Former Central American presidents accused of corruption who immediately joined the Parlacen to obtain immunity include Guatemala’s Jimmy Morales, who still has corruption cases under investigation; El Salvador’s Norman Quijano, whose immunity has already been withdrawn; and Panama’s Ricardo Martinell, who is also under investigation for various corruption cases.

Mejía says that President Xiomara Castro, who took office on January 27, should follow the example of Panama and Costa Rica and rethink the country’s role in the Central American Parliament. In fact, Costa Rica has never wanted to belong to the institution.

Regarding Juan Orlando Hernández and his drug-related legal problems in the United States, Mejía said that any immunity conferred by the Parlacen does him no good since the United States only recognizes immunity conferred by individual countries and the Parlacen’s immunity only applies to the Central American countries.

“It’s evident that Hernández’s rapprochement with Daniel Ortega’s administration over the last few years had a very specific purpose,” said Mejía. “Let’s not forget that Nicaragua has become a refuge for former presidents and prime ministers who have been accused of corruption in their native countries. A clear example is Mauricio Funes, the former president of El Salvador. Others have also taken refuge in Nicaragua. We need to view the close relationship between Hernández and Ortega in this light,” Mejía said.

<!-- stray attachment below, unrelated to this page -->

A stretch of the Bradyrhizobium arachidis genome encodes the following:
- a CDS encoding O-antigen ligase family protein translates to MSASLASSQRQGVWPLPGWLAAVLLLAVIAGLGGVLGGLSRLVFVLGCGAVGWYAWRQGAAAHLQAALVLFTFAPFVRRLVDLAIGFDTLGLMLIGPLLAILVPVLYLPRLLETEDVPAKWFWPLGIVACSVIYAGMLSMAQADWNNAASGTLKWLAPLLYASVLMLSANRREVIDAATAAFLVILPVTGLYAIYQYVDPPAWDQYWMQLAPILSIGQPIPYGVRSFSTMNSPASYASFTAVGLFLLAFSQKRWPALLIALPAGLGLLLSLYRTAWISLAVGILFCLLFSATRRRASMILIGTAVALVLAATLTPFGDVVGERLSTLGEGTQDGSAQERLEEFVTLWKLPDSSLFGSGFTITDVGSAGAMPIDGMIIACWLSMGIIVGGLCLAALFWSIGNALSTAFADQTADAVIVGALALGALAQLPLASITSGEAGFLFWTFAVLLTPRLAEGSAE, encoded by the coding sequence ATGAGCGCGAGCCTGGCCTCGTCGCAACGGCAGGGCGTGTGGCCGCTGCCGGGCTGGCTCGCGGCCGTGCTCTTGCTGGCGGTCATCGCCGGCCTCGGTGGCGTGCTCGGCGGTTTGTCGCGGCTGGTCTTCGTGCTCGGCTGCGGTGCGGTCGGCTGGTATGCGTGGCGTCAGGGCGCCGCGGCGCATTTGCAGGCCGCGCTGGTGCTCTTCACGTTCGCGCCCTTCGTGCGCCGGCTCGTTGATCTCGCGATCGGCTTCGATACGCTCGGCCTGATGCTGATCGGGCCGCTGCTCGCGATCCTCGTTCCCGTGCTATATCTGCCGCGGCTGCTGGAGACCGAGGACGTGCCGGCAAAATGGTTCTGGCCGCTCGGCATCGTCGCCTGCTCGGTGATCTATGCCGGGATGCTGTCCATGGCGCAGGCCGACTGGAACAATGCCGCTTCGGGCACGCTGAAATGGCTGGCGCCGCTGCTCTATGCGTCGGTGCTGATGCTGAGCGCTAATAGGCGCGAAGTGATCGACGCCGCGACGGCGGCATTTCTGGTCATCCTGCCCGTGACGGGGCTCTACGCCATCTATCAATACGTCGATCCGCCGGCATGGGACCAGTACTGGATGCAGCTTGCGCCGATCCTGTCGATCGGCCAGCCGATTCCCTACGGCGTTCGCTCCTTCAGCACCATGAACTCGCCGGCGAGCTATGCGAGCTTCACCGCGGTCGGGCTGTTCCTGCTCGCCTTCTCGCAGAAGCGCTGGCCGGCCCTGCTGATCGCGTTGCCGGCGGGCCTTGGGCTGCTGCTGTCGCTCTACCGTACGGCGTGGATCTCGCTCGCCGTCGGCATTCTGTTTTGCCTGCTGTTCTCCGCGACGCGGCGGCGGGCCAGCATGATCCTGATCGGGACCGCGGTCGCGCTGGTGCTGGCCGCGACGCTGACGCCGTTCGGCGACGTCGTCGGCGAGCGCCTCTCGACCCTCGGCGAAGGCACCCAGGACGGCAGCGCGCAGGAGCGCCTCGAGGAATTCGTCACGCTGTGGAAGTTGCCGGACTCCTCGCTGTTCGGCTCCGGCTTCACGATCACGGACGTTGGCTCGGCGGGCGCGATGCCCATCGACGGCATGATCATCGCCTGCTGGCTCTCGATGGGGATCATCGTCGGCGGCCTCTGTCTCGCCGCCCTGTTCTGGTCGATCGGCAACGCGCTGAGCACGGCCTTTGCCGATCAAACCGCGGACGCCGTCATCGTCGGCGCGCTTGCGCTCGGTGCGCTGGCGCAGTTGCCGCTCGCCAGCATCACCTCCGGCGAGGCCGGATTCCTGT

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News editor and reporter at Contracorriente. Lawyer and journalist, having graduated from the National Autonomous University of Honduras, Valle de Sula (UNAM-VS). He has worked in radio, for print media, and as a web and investigative journalist. He has worked with environmental organizations and on investigations into forced displacement as a result of violence linked to drug smuggling.
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Fernando Silva is an investigative journalist. His work focuses on covering corruption, power structures, extractivism, forced displacement and migration. He is also an audiovisual producer and has worked for half a decade in this field with organizations that defend human rights and development institutions in the country. In 2019 he graduated from the Investigative Journalism Course at Columbia University and that same year was part of Transnacionales de la Fe, which in 2020 won the Ortega y Gasset prize for best investigative journalism awarded by the Spanish newspaper El País. She is a fellow of the International Women Media Foundation (IWMF).